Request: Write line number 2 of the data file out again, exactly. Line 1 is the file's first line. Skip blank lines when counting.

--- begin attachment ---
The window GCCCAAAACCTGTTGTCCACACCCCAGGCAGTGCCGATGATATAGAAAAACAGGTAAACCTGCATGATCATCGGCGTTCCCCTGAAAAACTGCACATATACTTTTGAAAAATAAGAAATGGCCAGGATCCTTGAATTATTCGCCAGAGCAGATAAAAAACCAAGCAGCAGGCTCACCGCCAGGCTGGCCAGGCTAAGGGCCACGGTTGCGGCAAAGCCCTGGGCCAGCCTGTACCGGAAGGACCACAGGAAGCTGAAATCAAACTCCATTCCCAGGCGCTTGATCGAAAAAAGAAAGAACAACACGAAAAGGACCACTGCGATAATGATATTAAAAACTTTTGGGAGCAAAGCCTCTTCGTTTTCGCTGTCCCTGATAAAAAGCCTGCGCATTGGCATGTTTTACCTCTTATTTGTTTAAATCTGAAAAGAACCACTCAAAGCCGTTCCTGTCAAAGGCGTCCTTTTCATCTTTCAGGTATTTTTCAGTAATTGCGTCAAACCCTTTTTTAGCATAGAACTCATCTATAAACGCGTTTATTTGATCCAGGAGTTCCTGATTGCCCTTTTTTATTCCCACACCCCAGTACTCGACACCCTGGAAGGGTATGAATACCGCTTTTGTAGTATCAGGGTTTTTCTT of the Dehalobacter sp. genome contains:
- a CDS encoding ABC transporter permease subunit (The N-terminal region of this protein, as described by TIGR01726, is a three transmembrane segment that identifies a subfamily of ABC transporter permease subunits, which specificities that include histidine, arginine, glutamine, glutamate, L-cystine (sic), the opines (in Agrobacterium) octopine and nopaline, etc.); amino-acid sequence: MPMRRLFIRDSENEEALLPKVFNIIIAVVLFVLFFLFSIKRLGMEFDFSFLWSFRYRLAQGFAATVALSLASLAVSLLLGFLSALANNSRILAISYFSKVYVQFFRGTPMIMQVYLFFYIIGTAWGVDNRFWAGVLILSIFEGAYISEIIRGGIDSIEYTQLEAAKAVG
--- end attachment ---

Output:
- a CDS encoding ABC transporter permease subunit (The N-terminal region of this protein, as described by TIGR01726, is a three transmembrane segment that identifies a subfamily of ABC transporter permease subunits, which specificities that include histidine, arginine, glutamine, glutamate, L-cystine (sic), the opines (in Agrobacterium) octopine and nopaline, etc.); amino-acid sequence: MPMRRLFIRDSENEEALLPKVFNIIIAVVLFVLFFLFSIKRLGMEFDFSFLWSFRYRLAQGFAATVALSLASLAVSLLLGFLSALANNSRILAISYFSKVYVQFFRGTPMIMQVYLFFYIIGTAWGVDNRFWAGVLILSIFEGAYISEIIRGGIDSIEYTQLEAAKAVG